From School Library Journal
Grade 9 UpAThis large, well-designed volume on Athens in the classical age invites readers to browse through the lavishly illustrated inserts on such topics as voting, medicine, building the Parthenon, and divination, and to linger over pictorial essays on gods and goddesses, Homeric heroes, the Olympics, and Alexander the Great. However, the main content of the book is in the three chapters that reconstruct the life of the city as lived by the ordinary householder, the aristocratic class, and the farmer-soldier. Based on historical fact and documentary evidence, the chapters are fine examples of the current trend toward historical storytelling, reconstructing the past through informed speculation and dramatization. A famous speech in defense of a man named Euphiletos, charged with the murder of his wife's lover, becomes the window into domestic middle-class life. The well-known figures of Pericles and Aspasia provide the basis for entering into the social and political life of the rich and powerful; and a re-creation of the battles of Marathon, on land, and the Athenian navy at sea, show the military in action. Full-color photographs, prints, sculptures, and drawings of numerous figures from Greek pottery decorate the pages in an appealing array of Greek art and architecture. The facts of history are here for the seeking, in the introductory overview, the biographical sketches, and the maps, but the book is really structured, and visually designed, for leisurely reading and enjoyment.AShirley Wilton, Ocean County College, Toms River, NJ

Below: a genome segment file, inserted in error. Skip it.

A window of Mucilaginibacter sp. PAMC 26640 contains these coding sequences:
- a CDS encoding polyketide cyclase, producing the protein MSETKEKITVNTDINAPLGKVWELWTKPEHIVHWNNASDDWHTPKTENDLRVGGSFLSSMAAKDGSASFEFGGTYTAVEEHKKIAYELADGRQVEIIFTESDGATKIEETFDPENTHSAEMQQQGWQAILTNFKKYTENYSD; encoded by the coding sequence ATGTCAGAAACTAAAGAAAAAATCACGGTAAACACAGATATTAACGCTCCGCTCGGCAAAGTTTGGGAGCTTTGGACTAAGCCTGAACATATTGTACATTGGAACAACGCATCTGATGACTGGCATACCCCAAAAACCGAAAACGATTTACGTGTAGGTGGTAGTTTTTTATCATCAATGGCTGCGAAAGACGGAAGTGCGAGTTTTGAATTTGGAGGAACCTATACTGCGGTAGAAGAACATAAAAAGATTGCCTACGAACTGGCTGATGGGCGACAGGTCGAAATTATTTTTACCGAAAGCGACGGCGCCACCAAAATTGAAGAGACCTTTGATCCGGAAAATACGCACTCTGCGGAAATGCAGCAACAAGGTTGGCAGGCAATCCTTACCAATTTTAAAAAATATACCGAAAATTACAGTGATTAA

Copyright 1998 Reed Business Information, Inc.
Gr. 7^-12. With lavish color art and vivid descriptions, this book re-creates the world of ancient Athens. The scope is broad, including politics, sports, society, arts, and religion. In a presumed attempt to enliven the text, the editors have used imagined or sketchy historical incidents to link topics. For example, one chapter calls up an actual incident in which a man kills his unfaithful wife's lover--an acceptable solution according to ancient Greek law. Although little about the incident is really known (not even the wife's name is recorded), the occurrence evolves into 25 pages that include speculation about the events, brief essays on education and medicine, and facts about Athenian marriage rites, domestic architecture, and social customs. In this instance, the incident is little more than a gimmick on which to hang research. However, the rich and fascinating culture ultimately does come alive, and thanks to an in-depth index, readers will be able to extract the information they want and need. Glossary; bibliography. Randy Meyer